Image based backup is a pain

Discussion in 'backup, imaging & disk mgmt' started by Defcon, Feb 9, 2011.

Thread Status:
Not open for further replies.
  1. Brian K

    Brian K Imaging Specialist

    Joined:
    Jan 28, 2005
    Posts:
    11,301
    Location:
    NSW, Australia
    Panagiotis,

    That is interesting. I haven't read that before. I thought all SRPs were 100 MB.

    In my main computer I installed Win7 into a 20 GB partition so there is no SRP. My test computer has a 40 GB HD. What sized HD do you need before you get a 200 MB SRP?
     
  2. markymoo

    markymoo Registered Member

    Joined:
    Sep 25, 2007
    Posts:
    1,212
    Location:
    England
    Last edited: Feb 25, 2011
  3. Brian K

    Brian K Imaging Specialist

    Joined:
    Jan 28, 2005
    Posts:
    11,301
    Location:
    NSW, Australia
    Panagiotis,

    I searched in the SRP and the C: drive and I can't find winre.wim. I'm showing Hidden files and Protected OS files. I have C:\Recovery which is empty.

    Edit.... The Win7 on my main computer has winre.wim (about 140 MB) in a folder in C:\Recovery. I don't know why I can't find it in the test computer as the F8 Recovery works.
     
    Last edited: Feb 24, 2011
  4. pandlouk

    pandlouk Registered Member

    Joined:
    Jul 15, 2007
    Posts:
    2,976
    Brian,

    I have no idea how windows decide the size of the SRP.
    In a virtual machine it will always create a 100mb system recovery partition, even if you have 1tb free space.
    But, on my real systems when, I create an OS partition of 100gb, creates an srp of 200mb that has the recovey folder inside.

    The only thing that I'm sure of, is that if you extend your srp to 200mb or higher in a virtual or a real machine, windows will install the recovery enviroment in the srp and not in the OS.

    Panagiotis
     
  5. pandlouk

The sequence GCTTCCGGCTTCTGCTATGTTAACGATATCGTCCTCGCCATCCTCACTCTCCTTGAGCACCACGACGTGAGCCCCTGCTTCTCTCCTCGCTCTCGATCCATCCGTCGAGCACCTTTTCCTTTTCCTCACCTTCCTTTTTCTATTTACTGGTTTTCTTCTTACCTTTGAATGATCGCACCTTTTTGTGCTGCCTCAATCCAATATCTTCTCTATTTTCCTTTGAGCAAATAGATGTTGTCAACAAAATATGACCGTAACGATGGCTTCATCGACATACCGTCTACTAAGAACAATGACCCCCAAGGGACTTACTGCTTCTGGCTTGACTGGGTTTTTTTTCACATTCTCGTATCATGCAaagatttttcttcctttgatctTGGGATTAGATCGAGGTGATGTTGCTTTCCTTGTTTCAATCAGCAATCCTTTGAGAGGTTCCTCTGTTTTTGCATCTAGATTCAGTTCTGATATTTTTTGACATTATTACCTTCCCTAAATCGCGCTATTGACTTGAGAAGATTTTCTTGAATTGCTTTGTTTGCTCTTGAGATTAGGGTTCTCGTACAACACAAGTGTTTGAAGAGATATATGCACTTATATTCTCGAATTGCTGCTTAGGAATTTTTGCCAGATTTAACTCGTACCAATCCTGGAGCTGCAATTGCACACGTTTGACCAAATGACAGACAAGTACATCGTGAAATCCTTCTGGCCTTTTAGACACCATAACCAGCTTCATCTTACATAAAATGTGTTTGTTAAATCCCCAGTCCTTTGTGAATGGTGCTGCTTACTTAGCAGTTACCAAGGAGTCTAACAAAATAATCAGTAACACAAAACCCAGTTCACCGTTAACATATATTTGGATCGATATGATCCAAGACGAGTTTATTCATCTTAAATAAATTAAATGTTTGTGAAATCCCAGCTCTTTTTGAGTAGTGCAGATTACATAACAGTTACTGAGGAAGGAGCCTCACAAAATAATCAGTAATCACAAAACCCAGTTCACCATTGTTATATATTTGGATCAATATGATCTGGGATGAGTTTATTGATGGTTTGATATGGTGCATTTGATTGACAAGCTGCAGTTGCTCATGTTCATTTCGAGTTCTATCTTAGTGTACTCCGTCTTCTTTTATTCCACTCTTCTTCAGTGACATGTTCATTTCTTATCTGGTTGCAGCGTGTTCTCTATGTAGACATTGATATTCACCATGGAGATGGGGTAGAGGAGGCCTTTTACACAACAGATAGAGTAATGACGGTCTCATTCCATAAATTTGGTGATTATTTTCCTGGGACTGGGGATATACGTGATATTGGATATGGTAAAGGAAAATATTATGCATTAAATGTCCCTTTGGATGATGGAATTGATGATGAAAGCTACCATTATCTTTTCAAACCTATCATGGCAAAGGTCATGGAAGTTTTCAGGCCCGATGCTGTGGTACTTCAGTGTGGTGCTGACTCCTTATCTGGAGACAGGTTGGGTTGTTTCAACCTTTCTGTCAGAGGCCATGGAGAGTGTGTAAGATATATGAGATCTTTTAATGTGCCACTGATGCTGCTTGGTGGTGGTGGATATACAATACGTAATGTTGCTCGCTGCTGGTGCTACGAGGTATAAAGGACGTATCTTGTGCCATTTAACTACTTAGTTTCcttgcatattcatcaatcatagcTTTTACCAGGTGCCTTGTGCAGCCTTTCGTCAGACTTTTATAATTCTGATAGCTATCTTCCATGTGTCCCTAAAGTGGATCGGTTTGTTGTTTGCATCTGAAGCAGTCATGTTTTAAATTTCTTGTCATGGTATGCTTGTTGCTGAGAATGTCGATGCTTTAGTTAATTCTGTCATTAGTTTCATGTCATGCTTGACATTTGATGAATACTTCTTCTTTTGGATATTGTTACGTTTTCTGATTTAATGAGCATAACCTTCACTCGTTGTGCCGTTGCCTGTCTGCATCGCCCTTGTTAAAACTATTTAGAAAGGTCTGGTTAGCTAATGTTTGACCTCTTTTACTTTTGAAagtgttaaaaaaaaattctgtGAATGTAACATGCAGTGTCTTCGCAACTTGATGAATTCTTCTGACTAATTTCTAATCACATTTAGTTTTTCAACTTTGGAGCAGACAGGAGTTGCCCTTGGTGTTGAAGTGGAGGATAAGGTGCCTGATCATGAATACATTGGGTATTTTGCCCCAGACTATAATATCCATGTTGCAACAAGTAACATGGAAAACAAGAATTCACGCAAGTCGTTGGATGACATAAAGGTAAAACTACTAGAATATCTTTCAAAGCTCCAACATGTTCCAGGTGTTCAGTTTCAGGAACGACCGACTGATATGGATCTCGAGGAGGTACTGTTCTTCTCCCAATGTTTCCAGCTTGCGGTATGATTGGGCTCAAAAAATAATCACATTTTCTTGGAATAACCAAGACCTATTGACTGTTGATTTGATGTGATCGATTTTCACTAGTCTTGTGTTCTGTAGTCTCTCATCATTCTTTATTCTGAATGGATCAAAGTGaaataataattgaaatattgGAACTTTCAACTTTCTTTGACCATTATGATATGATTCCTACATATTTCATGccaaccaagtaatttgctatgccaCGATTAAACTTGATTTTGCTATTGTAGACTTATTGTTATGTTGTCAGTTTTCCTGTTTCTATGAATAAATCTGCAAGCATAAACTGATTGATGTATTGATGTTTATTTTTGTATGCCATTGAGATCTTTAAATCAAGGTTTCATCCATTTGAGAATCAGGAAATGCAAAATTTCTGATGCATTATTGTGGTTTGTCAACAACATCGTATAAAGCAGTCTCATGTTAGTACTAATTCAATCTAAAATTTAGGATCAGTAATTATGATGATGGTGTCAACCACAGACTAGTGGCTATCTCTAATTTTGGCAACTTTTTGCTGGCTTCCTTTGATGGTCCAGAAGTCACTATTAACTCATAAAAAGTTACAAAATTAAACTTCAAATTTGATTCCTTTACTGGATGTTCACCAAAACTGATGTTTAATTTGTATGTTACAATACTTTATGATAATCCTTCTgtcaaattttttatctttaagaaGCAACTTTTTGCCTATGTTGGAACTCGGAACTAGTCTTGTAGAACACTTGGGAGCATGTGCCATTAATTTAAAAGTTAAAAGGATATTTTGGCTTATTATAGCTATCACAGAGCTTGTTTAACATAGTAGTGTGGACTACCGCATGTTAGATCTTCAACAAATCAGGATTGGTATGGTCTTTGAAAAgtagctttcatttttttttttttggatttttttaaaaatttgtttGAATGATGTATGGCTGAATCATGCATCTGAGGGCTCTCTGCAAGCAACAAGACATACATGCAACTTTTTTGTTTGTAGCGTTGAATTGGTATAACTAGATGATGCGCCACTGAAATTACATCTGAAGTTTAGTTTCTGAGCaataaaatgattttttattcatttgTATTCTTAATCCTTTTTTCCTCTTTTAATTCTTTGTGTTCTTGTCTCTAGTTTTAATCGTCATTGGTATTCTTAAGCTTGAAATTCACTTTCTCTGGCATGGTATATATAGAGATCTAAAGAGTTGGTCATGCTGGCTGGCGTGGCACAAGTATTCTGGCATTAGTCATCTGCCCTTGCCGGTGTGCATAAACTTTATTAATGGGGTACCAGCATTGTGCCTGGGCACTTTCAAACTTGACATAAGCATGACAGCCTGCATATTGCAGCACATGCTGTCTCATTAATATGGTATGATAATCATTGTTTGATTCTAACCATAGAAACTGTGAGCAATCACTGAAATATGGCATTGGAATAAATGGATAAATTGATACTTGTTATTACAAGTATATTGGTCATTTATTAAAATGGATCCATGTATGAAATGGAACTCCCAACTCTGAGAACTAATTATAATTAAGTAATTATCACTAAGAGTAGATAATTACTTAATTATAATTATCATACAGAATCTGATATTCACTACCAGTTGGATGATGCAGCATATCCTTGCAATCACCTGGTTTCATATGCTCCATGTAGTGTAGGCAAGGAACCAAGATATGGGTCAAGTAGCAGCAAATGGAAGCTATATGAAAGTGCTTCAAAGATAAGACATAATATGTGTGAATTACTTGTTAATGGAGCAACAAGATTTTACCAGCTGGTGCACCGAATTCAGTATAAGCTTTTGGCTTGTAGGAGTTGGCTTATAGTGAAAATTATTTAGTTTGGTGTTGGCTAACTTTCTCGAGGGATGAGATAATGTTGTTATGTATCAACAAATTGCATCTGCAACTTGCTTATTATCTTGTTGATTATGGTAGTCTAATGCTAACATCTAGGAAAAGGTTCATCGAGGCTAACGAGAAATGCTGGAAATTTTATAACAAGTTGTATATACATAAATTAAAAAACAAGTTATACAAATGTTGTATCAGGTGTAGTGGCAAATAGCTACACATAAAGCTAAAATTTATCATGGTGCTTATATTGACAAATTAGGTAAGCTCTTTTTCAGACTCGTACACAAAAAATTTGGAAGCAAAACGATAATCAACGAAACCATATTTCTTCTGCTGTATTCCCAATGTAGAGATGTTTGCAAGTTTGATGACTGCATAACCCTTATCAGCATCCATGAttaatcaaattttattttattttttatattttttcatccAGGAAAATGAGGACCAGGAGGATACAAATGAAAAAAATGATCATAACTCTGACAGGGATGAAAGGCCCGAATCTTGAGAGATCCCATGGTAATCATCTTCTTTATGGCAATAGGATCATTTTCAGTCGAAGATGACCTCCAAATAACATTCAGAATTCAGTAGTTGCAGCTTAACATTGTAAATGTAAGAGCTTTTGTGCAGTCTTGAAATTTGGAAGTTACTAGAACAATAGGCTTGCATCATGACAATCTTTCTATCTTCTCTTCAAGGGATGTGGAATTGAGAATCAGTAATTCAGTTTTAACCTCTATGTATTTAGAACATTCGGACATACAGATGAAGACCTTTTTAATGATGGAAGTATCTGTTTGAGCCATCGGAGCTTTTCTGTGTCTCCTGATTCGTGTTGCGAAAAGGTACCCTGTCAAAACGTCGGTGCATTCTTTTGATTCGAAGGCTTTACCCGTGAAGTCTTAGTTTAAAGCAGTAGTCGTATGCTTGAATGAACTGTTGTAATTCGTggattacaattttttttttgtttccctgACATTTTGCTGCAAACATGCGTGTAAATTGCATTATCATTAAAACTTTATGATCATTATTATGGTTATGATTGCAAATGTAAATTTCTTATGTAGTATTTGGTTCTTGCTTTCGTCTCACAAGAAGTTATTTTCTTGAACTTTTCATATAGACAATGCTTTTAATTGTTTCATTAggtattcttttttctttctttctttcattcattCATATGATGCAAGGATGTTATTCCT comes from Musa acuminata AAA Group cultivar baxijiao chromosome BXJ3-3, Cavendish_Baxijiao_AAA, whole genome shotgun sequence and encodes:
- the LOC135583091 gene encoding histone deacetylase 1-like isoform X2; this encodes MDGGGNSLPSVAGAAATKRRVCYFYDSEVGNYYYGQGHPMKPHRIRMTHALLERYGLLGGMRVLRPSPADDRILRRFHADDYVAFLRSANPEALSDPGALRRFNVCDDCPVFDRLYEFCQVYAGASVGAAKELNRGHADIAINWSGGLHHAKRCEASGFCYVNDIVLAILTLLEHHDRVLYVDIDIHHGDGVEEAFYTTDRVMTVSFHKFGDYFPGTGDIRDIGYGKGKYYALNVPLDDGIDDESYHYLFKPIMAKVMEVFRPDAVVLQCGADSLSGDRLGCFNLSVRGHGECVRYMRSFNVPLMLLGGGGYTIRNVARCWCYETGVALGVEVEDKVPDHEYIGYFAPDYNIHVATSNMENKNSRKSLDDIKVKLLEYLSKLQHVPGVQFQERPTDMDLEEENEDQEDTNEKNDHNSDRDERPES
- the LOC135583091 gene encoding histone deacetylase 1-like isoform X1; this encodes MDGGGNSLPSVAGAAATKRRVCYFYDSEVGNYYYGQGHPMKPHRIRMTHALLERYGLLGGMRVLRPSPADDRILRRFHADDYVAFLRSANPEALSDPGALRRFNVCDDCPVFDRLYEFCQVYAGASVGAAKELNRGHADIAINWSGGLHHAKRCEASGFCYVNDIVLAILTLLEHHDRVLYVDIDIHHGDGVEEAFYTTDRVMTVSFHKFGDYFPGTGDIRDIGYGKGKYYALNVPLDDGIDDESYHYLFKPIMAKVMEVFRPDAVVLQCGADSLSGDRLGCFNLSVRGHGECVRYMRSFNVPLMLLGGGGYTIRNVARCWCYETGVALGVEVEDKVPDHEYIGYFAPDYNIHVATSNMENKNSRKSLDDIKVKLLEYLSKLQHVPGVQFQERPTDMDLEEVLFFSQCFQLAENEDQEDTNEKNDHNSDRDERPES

pandlouk Registered Member

    Joined:
    Jul 15, 2007
    Posts:
    2,976
    Check your other partitions. Windows must have placed it in another partition. It happened on my laptop, windows created an SRP of 100mb and a 60gb OS partition and then I created another partition only for data (windows decided to place the recovery in my data partition :mad: ).

    Panagiotis
     
  6. Brian K

    Brian K Imaging Specialist

    Joined:
    Jan 28, 2005
    Posts:
    11,301
    Location:
    NSW, Australia
    Found it. Well, not from Win7 because it told me C:\Recovery was empty but wouldn't let me open the folder. From a WinPE CD I found winre.wim in C:\Recovery. It was there all along but the test computer lied to me.
     
  7. markymoo

    markymoo Registered Member

    Joined:
    Sep 25, 2007
    Posts:
    1,212
    Location:
    England
    There is a easy way to add the recovery to the main boot menu. Load EasyBCD, select add new entry. Under WinPE it say Wim Image(Ramdisk). Change the name to Repair and specify the location to the file boot.wim in the c:\recovery folder. Click add entry in EasyBCD. If boot.wim not there. Copy it from the windows 7 DVD in the sources folder to the recovery folder, or even better specify another drive location for boot.wim . Change the default OS to 5 seconds in Edit boot menu and save settings.